Sometimes these days, I feel filled to overflowing with gratitude like a vessel brimming with beauty.
Years ago when I first met my friend “A,” we both were working our way through Julia Cameron’s handbook of creativity, The Artist’s Way. The chapter that spoke to “A” the most powerfully was “Recovering a Sense of Abundance.” Cameron explained how artists, writers, and other creative people need to see the Universe as a full and generous place: if you dare follow your dreams, the Universe will provide you with what you need, albeit in simple and sometimes frugal ways.
I think I’m finally realizing what Cameron has been talking about all along. Last weekend while I wandered around New York City with three good friends and a pencam, I was dazzled by ordinary images of abundance: a bead shop full of bright baubles, a corner convenience store stocked with colorful produce and products.
The first time I went on a Zen retreat, I spent a silent and austere week hurting and struggling in a monastery in Rhode Island. For a week I spoke only during 5-minute, every-other-day interviews with the Zen Master; I ingested no sugar, alcohol, or caffeine; and I showered every other day in a monastery-mandated attempt to save well water. When I returned to Boston after my week-long stint of monasticism, I remember standing agape before a Copley Plaza shop window filled with colorful soaps, lotions, and sponges. I was dazzled at the abundance of shapes, colors, and textures. After a week of austerity, my mind couldn’t process the wide assortment of personal care products presumably needed to keep a human body working and presentable from day to day.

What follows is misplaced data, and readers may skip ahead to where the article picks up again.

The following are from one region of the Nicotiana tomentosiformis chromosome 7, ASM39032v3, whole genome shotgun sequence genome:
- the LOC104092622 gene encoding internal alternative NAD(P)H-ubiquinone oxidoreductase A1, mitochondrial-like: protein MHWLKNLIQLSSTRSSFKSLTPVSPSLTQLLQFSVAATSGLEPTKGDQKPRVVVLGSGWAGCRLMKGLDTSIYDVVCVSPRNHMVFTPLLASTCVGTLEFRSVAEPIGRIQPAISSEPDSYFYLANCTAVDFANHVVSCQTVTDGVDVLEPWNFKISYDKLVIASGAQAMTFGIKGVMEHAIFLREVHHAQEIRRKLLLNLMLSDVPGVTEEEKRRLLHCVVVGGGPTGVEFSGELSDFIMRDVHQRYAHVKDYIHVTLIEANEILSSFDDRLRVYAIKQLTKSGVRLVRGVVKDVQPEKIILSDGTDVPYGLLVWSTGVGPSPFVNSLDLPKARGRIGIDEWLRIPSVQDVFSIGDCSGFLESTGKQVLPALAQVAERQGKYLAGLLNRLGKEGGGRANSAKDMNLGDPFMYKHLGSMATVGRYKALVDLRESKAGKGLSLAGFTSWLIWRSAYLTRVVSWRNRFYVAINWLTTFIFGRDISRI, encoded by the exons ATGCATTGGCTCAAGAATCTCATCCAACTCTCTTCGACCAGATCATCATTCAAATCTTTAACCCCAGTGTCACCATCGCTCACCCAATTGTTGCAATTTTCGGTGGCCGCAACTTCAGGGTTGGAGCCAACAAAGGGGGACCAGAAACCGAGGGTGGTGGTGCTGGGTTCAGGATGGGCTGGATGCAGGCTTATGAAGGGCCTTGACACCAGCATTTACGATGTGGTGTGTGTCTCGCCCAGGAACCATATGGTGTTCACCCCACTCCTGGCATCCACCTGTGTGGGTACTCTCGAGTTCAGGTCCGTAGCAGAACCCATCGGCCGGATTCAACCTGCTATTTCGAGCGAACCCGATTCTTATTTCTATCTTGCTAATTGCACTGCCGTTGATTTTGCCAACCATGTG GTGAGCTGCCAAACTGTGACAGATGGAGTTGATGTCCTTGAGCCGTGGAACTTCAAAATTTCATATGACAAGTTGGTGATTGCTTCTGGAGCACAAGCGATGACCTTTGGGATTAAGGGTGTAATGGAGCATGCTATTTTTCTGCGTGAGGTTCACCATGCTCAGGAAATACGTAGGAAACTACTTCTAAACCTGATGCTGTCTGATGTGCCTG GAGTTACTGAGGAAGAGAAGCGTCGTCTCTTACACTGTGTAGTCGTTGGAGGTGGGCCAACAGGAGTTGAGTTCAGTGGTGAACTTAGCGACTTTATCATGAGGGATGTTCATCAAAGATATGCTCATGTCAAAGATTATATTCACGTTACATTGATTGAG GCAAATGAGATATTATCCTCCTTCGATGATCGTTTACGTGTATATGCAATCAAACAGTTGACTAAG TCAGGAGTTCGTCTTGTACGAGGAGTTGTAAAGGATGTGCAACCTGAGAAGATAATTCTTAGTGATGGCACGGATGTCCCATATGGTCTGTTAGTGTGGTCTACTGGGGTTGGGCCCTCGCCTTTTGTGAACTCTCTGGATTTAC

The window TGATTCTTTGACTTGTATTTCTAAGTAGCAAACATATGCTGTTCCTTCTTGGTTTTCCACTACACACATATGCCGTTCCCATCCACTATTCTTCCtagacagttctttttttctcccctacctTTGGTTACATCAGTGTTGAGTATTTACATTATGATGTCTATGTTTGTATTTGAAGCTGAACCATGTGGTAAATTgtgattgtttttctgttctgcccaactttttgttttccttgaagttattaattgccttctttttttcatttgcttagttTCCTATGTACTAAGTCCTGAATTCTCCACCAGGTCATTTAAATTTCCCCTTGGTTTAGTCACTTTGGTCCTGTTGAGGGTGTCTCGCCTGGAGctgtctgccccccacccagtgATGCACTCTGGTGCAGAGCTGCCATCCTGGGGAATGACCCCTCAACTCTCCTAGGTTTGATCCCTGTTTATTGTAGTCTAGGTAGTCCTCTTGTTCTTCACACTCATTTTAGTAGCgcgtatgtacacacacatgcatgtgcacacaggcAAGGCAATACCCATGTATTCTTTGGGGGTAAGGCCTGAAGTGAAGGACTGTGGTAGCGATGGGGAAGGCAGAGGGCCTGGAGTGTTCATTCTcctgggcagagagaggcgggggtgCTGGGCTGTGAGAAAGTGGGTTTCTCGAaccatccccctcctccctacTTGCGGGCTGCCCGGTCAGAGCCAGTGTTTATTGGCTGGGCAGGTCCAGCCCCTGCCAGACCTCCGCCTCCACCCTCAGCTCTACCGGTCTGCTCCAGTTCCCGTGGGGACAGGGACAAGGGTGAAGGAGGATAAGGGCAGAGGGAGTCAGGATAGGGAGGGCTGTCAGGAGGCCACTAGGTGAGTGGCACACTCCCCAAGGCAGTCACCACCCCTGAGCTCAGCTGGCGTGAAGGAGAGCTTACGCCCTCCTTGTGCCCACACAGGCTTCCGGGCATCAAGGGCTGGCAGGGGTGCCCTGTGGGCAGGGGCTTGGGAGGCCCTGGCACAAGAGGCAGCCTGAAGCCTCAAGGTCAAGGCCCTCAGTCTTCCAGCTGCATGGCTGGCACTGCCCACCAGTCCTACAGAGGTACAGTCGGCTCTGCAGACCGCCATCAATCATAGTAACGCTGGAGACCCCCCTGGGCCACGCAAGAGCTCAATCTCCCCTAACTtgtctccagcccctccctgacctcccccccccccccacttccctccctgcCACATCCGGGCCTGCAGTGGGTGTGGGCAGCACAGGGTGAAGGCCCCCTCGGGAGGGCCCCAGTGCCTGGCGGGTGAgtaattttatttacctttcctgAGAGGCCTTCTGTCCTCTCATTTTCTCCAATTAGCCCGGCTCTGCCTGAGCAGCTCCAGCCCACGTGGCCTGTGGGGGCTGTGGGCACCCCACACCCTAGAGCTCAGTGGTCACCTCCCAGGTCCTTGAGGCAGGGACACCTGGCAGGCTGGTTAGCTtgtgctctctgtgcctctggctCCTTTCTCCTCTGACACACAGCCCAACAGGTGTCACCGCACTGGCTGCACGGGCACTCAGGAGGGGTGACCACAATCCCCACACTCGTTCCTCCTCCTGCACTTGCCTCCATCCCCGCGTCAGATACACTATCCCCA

The first time Thomas Merton visited Louisville after entering the austere Abbey of Gethsemani, he railed against the rampant consumerism he found in the big city. What need did people have of all the crap that merchants hawked in shop windows? With the typical zeal of a newly converted young monk, Merton wrote a seething rant about the foolish people who spent their lives in active pursuit of material goods while he and his fellow monks held the world together through their contemplative and abstemious lifestyle.
In a future visit to Louisville, Merton’s view changed markedly. Softened by months of prayer and silence, Merton did that most miraculous of things: he changed his mind.
- In Louisville, at the corner of Fourth and Walnut, in the center of the shopping district, I was suddenly overwhelmed with the realization that I loved all those people, that they were mine and I theirs. It was like waking from a dream of separateness, of spurious self-isolation in a special world. . . This sense of liberation could have taken form in the words: ï¿½Thank God, thank God that I am like other men, that I am only a man among others.”
In this passage (published in Conjectures of a Guilty Bystander), Merton points to the Universe’s most astonishing example of abundance: the wealth of human persons who fill it to overflowing, each of them carrying within them like hidden treasure an untold story.
The abundance found in shops, markets, and busy diners isn’t a sign of wickedness. It’s a reminder from the Universe that we are amply and abundantly loved, and to whom much love is given, much love is required.